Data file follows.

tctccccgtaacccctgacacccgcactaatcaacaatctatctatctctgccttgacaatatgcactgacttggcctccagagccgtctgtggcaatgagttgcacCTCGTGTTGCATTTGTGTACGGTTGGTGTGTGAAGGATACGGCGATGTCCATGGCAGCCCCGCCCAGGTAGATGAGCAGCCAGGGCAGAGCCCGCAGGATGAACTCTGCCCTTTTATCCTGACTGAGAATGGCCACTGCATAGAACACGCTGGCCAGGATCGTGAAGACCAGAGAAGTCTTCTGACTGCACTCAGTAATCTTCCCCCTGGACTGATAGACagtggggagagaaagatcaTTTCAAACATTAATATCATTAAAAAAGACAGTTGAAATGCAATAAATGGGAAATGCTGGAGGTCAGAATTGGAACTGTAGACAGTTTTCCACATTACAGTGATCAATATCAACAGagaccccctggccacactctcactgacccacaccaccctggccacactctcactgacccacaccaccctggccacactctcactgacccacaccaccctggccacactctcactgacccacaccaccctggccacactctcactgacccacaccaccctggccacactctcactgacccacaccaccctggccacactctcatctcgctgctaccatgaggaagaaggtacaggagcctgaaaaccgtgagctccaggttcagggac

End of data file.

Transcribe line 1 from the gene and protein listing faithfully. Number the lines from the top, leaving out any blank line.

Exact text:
tctccccgtaacccctgacacccgcactaatcaacaatctatctatctctgccttgacaatatgcactgacttggcctccagagccgtctgtggcaatgagttgcacCTCGTGTTGCATTTGTGTACGGTTGGTGTGTGAAGGATACGGCGATGTCCATGGCAGCCCCGCCCAGGTAGATGAGCAGCCAGGGCAGAGCCCGCAGGATGAACTCTGCCCTTTTATCCTGACTGAGAATGGCCACTGCATAGAACACGCTGGCCAGGATCGTGAAGACCAGAGAAGTCTTCTGACTGCACTCAGTAATCTTCCCCCTGGACTGATAGACagtggggagagaaagatcaTTTCAAACATTAATATCATTAAAAAAGACAGTTGAAATGCAATAAATGGGAAATGCTGGAGGTCAGAATTGGAACTGTAGACAGTTTTCCACATTACAGTGATCAATATCAACAGagaccccctggccacactctcactgacccacaccaccctggccacactctcactgacccacaccaccctggccacactctcactgacccacaccaccctggccacactctcactgacccacaccaccctggccacactctcactgacccacaccaccctggccacactctcactgacccacaccaccctggccacactctcatctcgctgctaccatgaggaagaaggtacaggagcctgaaaaccgtgagctccaggttcagggac